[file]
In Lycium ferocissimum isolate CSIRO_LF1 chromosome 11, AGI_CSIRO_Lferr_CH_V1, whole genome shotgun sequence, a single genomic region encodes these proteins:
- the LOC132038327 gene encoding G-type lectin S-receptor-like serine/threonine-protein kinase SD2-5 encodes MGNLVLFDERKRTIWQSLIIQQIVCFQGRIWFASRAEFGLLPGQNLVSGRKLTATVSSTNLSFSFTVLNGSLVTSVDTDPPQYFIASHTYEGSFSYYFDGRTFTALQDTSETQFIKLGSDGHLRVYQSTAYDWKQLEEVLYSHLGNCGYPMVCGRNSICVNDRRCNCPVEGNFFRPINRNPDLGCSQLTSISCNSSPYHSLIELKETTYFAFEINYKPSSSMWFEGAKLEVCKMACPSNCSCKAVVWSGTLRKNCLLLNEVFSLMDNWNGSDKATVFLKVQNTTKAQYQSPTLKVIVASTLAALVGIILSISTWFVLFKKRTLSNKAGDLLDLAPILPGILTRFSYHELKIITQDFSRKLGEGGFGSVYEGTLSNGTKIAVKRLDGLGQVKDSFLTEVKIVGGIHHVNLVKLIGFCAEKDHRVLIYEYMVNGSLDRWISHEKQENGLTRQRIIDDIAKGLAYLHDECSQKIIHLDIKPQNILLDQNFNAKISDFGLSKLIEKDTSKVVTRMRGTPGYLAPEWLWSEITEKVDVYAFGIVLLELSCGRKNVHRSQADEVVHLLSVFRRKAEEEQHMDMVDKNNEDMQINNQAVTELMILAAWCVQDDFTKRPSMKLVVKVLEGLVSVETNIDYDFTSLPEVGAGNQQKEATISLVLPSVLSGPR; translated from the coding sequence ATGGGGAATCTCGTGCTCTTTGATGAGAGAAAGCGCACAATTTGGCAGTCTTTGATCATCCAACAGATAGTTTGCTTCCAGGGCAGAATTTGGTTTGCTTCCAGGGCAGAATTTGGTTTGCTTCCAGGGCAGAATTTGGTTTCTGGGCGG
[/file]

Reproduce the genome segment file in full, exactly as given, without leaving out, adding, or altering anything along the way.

In Lycium ferocissimum isolate CSIRO_LF1 chromosome 11, AGI_CSIRO_Lferr_CH_V1, whole genome shotgun sequence, a single genomic region encodes these proteins:
- the LOC132038327 gene encoding G-type lectin S-receptor-like serine/threonine-protein kinase SD2-5 encodes MGNLVLFDERKRTIWQSLIIQQIVCFQGRIWFASRAEFGLLPGQNLVSGRKLTATVSSTNLSFSFTVLNGSLVTSVDTDPPQYFIASHTYEGSFSYYFDGRTFTALQDTSETQFIKLGSDGHLRVYQSTAYDWKQLEEVLYSHLGNCGYPMVCGRNSICVNDRRCNCPVEGNFFRPINRNPDLGCSQLTSISCNSSPYHSLIELKETTYFAFEINYKPSSSMWFEGAKLEVCKMACPSNCSCKAVVWSGTLRKNCLLLNEVFSLMDNWNGSDKATVFLKVQNTTKAQYQSPTLKVIVASTLAALVGIILSISTWFVLFKKRTLSNKAGDLLDLAPILPGILTRFSYHELKIITQDFSRKLGEGGFGSVYEGTLSNGTKIAVKRLDGLGQVKDSFLTEVKIVGGIHHVNLVKLIGFCAEKDHRVLIYEYMVNGSLDRWISHEKQENGLTRQRIIDDIAKGLAYLHDECSQKIIHLDIKPQNILLDQNFNAKISDFGLSKLIEKDTSKVVTRMRGTPGYLAPEWLWSEITEKVDVYAFGIVLLELSCGRKNVHRSQADEVVHLLSVFRRKAEEEQHMDMVDKNNEDMQINNQAVTELMILAAWCVQDDFTKRPSMKLVVKVLEGLVSVETNIDYDFTSLPEVGAGNQQKEATISLVLPSVLSGPR; translated from the coding sequence ATGGGGAATCTCGTGCTCTTTGATGAGAGAAAGCGCACAATTTGGCAGTCTTTGATCATCCAACAGATAGTTTGCTTCCAGGGCAGAATTTGGTTTGCTTCCAGGGCAGAATTTGGTTTGCTTCCAGGGCAGAATTTGGTTTCTGGGCGG